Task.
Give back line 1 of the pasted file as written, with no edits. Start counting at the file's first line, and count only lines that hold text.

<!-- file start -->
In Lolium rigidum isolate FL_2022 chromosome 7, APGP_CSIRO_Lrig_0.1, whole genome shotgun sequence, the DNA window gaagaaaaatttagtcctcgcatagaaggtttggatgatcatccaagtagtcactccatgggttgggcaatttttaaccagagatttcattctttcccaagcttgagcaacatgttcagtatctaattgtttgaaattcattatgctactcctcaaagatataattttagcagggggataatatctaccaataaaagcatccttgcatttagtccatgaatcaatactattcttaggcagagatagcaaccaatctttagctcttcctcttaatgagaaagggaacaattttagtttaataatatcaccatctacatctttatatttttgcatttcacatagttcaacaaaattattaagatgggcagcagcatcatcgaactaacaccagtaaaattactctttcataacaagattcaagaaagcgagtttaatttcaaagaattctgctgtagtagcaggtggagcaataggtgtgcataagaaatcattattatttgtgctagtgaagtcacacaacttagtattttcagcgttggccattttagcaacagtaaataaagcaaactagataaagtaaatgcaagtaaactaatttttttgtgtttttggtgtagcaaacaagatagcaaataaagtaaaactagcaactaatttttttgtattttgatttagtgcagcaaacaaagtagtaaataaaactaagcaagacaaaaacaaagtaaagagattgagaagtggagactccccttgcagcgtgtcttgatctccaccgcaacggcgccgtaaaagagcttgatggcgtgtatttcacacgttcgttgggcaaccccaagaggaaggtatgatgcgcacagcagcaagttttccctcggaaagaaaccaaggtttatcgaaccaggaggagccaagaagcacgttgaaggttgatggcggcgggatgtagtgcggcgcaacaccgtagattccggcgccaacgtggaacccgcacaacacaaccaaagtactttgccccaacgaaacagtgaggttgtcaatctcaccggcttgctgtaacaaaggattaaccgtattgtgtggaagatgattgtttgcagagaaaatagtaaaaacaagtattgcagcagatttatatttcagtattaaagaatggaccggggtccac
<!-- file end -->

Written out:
In Lolium rigidum isolate FL_2022 chromosome 7, APGP_CSIRO_Lrig_0.1, whole genome shotgun sequence, the DNA window gaagaaaaatttagtcctcgcatagaaggtttggatgatcatccaagtagtcactccatgggttgggcaatttttaaccagagatttcattctttcccaagcttgagcaacatgttcagtatctaattgtttgaaattcattatgctactcctcaaagatataattttagcagggggataatatctaccaataaaagcatccttgcatttagtccatgaatcaatactattcttaggcagagatagcaaccaatctttagctcttcctcttaatgagaaagggaacaattttagtttaataatatcaccatctacatctttatatttttgcatttcacatagttcaacaaaattattaagatgggcagcagcatcatcgaactaacaccagtaaaattactctttcataacaagattcaagaaagcgagtttaatttcaaagaattctgctgtagtagcaggtggagcaataggtgtgcataagaaatcattattatttgtgctagtgaagtcacacaacttagtattttcagcgttggccattttagcaacagtaaataaagcaaactagataaagtaaatgcaagtaaactaatttttttgtgtttttggtgtagcaaacaagatagcaaataaagtaaaactagcaactaatttttttgtattttgatttagtgcagcaaacaaagtagtaaataaaactaagcaagacaaaaacaaagtaaagagattgagaagtggagactccccttgcagcgtgtcttgatctccaccgcaacggcgccgtaaaagagcttgatggcgtgtatttcacacgttcgttgggcaaccccaagaggaaggtatgatgcgcacagcagcaagttttccctcggaaagaaaccaaggtttatcgaaccaggaggagccaagaagcacgttgaaggttgatggcggcgggatgtagtgcggcgcaacaccgtagattccggcgccaacgtggaacccgcacaacacaaccaaagtactttgccccaacgaaacagtgaggttgtcaatctcaccggcttgctgtaacaaaggattaaccgtattgtgtggaagatgattgtttgcagagaaaatagtaaaaacaagtattgcagcagatttatatttcagtattaaagaatggaccggggtccac